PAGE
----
Tag Archives: Brenna

Artificial Sweeteners and the Paleoista

Did you know babies under one year of age shouldn’t be given honey?  I saw that warning on a honey container recently and didn’t know why.  Honey may contain bacterial spores that cause botulism in the wee ones.

A pinch of salt helps reduce bitterness in coffee

Paleo diet aficionados can satisfy a sweet tooth with honey or fruit.  Unfortunately for people with diabetes, those items can spike blood sugars too high.  Honey, for instance, has 17 grams of carbohydrate in one tablespoon (15 ml), which is more carb than in a tablespoon of white granulated table sugar.

Most diabetics eating paleo-style will need some limit on consumption of honey and fruit.  Or they could take more diabetes drugs to control blood glucose elevations.  Again, unfortunately, we don’t know the long-term health effects of most of our diabetes drugs.

How about getting a sweet fix with artificial sweeteners?  Paleo purists would say “fuggedaboudit.”  In theory, that’s fine.  But many paleo followers with diabetes won’t forget about it.  They’ll use artificial sweeteners, aka sugar substitutes.

If you’re gonna use ’em, think about stevia.  It’s derived from a natural source, the leaves of a plant in South America.  Admittedly, our forebears in eastern Africa wouldn’t have had access to it 50,000 years ago.  After the plant has been processed, it’s certainly a highly refined product going against the grain of the paleo movement.  Furthermore, one of the stevia market leaders in U.S. (Truvia) is mixed with erythritol.  To help you feel better about the erythritol (a sugar alcohol), note that it is found naturally in some fruits.  Another stevia commercial product in the U.S. is Pure Via.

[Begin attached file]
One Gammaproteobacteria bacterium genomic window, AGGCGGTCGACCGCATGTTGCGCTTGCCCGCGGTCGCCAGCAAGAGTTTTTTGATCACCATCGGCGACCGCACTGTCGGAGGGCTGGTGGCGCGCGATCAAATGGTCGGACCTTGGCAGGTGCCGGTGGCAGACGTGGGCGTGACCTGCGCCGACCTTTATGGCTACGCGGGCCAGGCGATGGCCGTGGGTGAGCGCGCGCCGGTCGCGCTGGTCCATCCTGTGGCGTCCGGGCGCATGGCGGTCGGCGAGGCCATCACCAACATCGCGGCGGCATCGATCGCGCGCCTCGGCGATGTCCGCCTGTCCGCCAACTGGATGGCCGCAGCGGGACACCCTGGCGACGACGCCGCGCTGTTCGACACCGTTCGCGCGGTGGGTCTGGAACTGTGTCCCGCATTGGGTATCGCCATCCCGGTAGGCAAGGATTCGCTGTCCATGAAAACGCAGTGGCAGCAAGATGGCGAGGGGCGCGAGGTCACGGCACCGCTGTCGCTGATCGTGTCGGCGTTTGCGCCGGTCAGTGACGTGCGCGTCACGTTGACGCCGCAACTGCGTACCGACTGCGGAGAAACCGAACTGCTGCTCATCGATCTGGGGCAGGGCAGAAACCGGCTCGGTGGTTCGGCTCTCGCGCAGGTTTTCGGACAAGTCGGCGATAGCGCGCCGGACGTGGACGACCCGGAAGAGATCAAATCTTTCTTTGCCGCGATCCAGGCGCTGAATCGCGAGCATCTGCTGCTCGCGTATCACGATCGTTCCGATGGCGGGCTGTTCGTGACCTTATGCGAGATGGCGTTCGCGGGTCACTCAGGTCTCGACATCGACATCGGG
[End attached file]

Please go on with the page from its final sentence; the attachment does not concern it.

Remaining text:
Dietitian Brenna at her Eating Simple blog reviewed sugar impostors in January, 2012.  She favored stevia over the others, at least for non-diabetics who were tempted.  Brenna also linked to a Mayo Clinic review of artificial sweeteners.

Note that sugar alcohols like erythritol have the potential to raise blood sugar levels.  They shouldn’t raise it as much as table sugar, however.  With regard to sugar alcohols, Dr. Richard K. Bernstein urges caution, if not total avoidance.  Use your meter to see how they effect you.

If you’re in the habit of using one or two teaspoons of honey to sweeten tea or coffee, you’re blood sugar levels should be more stable and manageable if you use stevia instead.  Dr. Bernstein gives the green light to stevia powder or liquid, along with saccharin tablets or liquid, aspartame tablets, and sucralose tablets, acesulfame-K, and neotame tablets.  Stevia is the only one close to “natural.”

Steve Parker, M.D.

Brenna Reviews Sugar Substitutes

Too late now!

Paleo diet purists don’t eat artificial sweeteners.  Yet many adherents eat paleo-style only 80 or 90% of the time, partly because they miss their sweets.  Fruits and honey don’t always hit that sweet spot.

Dietitian Brenna at Eating Simple has a post on sugar substitutes, which I sometimes refer to as non-caloric sweeteners (not entirely accurate). She reviewed sucralose, saccharine, aspartame, and acesulfame potassium.

A few days later, she reviewed sugar alcohols.

Many who have a sweet tooth, including myself, use sugar substitutes such as sugar alcohols. Sometimes they affect blood sugar levels, although not as much as table sugar (sucrose).

Brenna links to a Mayo Clinic article on artificial sweeteners.  Also at the Mayo Clinic website is an article by Dr. Maria Collazo-Clavell on use of artificial sweeteners specifically by people with diabetes.  Like Brenna, she notes that sugar alcohols can raise blood sugar levels in people with diabetes.

Dr. Richard K. Bernstein says acceptable sugar substitutes for PWDs (people with diabetes) are:

  • saccharin tablets or liquid
  • aspartame tablets
  • acesulfame-K
  • stevia
  • sucralose tablets and liquid Splenda

He says to be wary of any of these in powdered form because they are usually then mixed with dextrose (glucose) or maltodextrin or other type of sugar to increase bulk. So blood sugars go up.

I never got excited enough to cover this topic in detail myself. Thanks, Brenna!

Steve Parker, M.D.